Monday, December 28, 2009

The Year in Review, pt. 3: Translation

Translation demands the utmost dedication to craft. Charon must place the oars with intimate care as he ferries his cargo across the river. Anansi must weave precisely so the web spans the gulf and withstands the winds that riffle across it.

Fantastical art is inherently liminal, ambiguous, defying by design easy understanding. The Friar’s Lantern leads us a merry dance over the bog.

Locus (November) reported on science fiction in Brazil. The New York Review of Science Fiction examined French, German and Danish contributions. Dedalus Press – which claims to have “invented its own distinctive genre, which we term distorted reality”—does a great job bringing smaller languages to the fore, e.g., Estonian, Finnish, Flemish. Levine/Scholastic brought out Karlijn Stoffels’ fantasy Koningsdochter, zeemanslief in English (translated by Laura Watkinson) as Heartsinger. Check out The Blaft Anthology of Tamil Pulp Fiction, edited by Rakesh Khanna & Pritham Chakravarthy.

Several small presses (those indies again!) specialize in translations into English, and include many works that will appeal to lovers of the fantasy. Examples: Host Publications (try Maria Rosa Lojo’s Awaiting the Green Morning, translated by Bret Alan Saunders) and Archipelago Books (try Eric Chevillard’s Palafox, translated by Wyatt Mason).

More important than individual translations is the analysis and interpretation of underlying categories, the attempt to translate entire genre-constructs, even to translate the concept of translation itself. Two good places to start: Toni Morrison’s Playing in the Dark; Whiteness and the Literary Imagination (1992), and Kwame Anthony Appiah’s “Thick Translation” (Callaloo 16:4, 1993). Nnedi Okorafors’ “Is Africa Ready for Science Fiction?” (posted to The Nebula Awards blog, August 2009) is likewise required reading. Also valuable is Bliss Cua Lim’s Translating Time: Cinema, the Fantastic and Temporal Critique (out this year from Duke University Press).

(We need to explore these themes more fully. See below at the asterisk for additional citations.)

One example of how crucial and how fragile translational operations are: this year Fordham University Press published the first critical edition (by Saussy, Stalling & Klein) of The Chinese Written Character as a Medium for Poetry, the late-19th-century notes by Ernest Fenellosa that Ezra Pound edited and published in 1920. Jess Row, reviewing the critical edition in the current issue of The Threepenny Review, notes: “Pound’s invocation of the ideogram as an exact analogy to Imagist poetics essentially created an agenda, if not the agenda, for American poetry after the 1920s. The translation of Chinese poetry evolved largely, if not exclusively, in step with that agenda.”

The problem with Pound’s authority was that he was wrong. Jess Row again: “The Chinese Written at best an incomplete and skewed ‘picture’ of how classical Chinese actually works as a language...,” its analysis “largely, but not entirely, a figment of the Western imagination; we might say it’s a tool Westerners have used to conceive of the concepts of Tao, or emptiness, or self-sufficient existence, which English words can’t fully explain.”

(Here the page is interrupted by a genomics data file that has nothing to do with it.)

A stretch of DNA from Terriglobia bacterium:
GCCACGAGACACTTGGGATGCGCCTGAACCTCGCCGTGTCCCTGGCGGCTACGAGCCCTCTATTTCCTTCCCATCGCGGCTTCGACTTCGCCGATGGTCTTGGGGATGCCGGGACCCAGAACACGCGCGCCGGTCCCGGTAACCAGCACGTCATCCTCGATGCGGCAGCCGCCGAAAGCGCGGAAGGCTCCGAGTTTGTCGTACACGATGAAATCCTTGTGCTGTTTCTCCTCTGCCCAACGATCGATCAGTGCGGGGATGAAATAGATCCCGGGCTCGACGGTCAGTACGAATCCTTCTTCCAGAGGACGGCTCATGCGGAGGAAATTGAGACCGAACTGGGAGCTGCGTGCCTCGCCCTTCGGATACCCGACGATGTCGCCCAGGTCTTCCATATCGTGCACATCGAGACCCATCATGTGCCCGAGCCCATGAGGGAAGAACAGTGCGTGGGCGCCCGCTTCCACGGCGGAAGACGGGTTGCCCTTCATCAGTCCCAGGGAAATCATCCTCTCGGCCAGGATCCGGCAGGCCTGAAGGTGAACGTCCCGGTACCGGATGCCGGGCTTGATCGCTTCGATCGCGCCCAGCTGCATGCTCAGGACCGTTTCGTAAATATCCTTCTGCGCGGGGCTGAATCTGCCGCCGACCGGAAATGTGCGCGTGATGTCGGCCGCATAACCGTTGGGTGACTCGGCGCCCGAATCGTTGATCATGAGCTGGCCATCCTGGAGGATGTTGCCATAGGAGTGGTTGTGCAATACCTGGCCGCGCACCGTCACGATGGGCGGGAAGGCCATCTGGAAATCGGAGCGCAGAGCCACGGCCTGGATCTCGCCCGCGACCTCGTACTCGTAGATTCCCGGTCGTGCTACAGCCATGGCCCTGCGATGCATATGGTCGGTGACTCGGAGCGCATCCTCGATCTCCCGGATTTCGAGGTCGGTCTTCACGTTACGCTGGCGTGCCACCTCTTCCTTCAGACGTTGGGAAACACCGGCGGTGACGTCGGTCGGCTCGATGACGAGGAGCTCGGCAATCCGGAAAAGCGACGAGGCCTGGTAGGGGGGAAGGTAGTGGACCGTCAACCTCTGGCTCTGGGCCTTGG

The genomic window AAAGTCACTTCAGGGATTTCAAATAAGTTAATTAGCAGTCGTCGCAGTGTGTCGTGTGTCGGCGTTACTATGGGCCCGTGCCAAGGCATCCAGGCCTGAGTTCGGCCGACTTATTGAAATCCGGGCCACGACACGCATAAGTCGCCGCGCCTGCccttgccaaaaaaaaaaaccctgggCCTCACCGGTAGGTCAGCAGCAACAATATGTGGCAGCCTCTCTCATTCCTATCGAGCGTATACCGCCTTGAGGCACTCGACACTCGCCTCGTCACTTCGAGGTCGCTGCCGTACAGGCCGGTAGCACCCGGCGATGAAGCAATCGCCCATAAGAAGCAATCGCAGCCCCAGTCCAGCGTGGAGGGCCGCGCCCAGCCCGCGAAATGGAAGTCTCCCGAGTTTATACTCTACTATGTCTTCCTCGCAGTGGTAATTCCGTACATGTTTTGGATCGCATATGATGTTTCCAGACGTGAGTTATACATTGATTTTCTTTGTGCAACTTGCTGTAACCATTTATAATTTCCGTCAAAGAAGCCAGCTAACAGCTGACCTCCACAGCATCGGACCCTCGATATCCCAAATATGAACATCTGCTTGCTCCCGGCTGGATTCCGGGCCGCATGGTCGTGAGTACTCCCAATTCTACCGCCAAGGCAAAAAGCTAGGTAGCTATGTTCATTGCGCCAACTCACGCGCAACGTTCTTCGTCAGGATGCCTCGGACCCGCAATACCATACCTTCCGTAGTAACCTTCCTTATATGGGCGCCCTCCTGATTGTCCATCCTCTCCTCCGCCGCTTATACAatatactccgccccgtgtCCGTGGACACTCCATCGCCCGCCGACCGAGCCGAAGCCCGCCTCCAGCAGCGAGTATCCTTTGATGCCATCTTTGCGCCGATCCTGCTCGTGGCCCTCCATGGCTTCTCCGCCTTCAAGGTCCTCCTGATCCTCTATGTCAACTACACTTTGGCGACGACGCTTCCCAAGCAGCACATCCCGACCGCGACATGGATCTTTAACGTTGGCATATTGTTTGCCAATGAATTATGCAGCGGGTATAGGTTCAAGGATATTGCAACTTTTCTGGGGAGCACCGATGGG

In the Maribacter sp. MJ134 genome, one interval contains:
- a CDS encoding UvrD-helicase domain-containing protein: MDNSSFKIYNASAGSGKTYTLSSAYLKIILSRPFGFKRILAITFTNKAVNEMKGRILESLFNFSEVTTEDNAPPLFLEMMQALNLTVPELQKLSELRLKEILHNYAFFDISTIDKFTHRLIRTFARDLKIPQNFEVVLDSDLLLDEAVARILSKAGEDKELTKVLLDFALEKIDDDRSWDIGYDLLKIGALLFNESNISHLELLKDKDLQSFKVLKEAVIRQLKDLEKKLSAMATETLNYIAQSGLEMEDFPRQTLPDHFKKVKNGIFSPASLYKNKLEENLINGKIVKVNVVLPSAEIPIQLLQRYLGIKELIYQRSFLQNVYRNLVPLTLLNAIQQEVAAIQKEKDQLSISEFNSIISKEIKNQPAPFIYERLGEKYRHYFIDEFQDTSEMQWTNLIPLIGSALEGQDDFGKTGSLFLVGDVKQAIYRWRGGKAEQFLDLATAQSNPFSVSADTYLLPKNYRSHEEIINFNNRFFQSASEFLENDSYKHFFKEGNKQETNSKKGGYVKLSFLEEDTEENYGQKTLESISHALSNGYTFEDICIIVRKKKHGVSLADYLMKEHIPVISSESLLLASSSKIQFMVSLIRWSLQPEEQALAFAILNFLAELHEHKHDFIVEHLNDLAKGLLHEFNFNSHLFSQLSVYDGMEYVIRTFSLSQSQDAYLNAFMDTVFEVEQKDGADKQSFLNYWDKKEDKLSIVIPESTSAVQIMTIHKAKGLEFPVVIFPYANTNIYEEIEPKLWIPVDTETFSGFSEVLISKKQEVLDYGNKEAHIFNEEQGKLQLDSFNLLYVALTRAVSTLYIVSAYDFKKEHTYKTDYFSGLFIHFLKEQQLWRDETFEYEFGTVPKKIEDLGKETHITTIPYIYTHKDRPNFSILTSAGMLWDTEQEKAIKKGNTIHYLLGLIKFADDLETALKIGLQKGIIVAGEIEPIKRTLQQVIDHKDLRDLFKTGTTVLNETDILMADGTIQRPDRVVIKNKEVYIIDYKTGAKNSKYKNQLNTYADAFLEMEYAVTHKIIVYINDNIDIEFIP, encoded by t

The Tower of Babel falls from its brittle plinth, mortar slaked and casements spalted.

Museums are also becoming more self-aware of their translational responsibilities, including how they order their categories of knowledge (an entire cohort of curators presumably having grown up on Foucault). Some exhibitions this year that caught my attention along these lines—I regret not being to view these in person: ReVisions, Indian Artists Engaging Traditions at the Peabody Essex Museum (Salem, Massachusetts), and Global:Lab—Art as Message; Asia and Europe, 1500-1700 at the Museum of Applied Arts in Vienna.

* Some additional resources: Ngugi wa Thiong’o, Moving the Centre: The Struggle for Cultural Freedoms (East African Educational Publishers, 1993); Binyavanga Wainaina, “How To Write About Africa,” Granta 92 (Winter, 2005); Ruth Franklin, "After Empire; Chinua Achebe and the Great African Novel," The New Yorker (May 26, 2008); Steven Mailloux, “Interpretation and Rhetorical Hermeneutics,” in Machor & Goldstein, Reception Study: From Literary Theory to Cultural Studies (Routledge, 2001); Gregory Rabassa, “No Two Snowflakes Are Alike: Translation as Metaphor,” in Biguenet & Schulte, The Craft of Translation (University of Chicago Press, 1989); “Variations on the Right to Remain Silent: Anne Carson Contemplates Translation,” Public Space # 7 (February, 2009); Gillian Lathey, editor, The Translation of Children’s Literature: A Reader (Multilingual Ltd., 2006); Ming Dong Gu, “Theory and Fiction: A Non-Western Narrative Tradition,” Narrative 14:3 (October, 2006); The Global Art and the Museum project begun in 2006 at ZKM/Center for Art & Media, Karlsruhe. More generally, listen to the words of Laila Lalami, Zhang Longxi, Sangeeta Ray, Anthony Yu, Edith Grossman, and Suzanne Jill Levine.

No comments: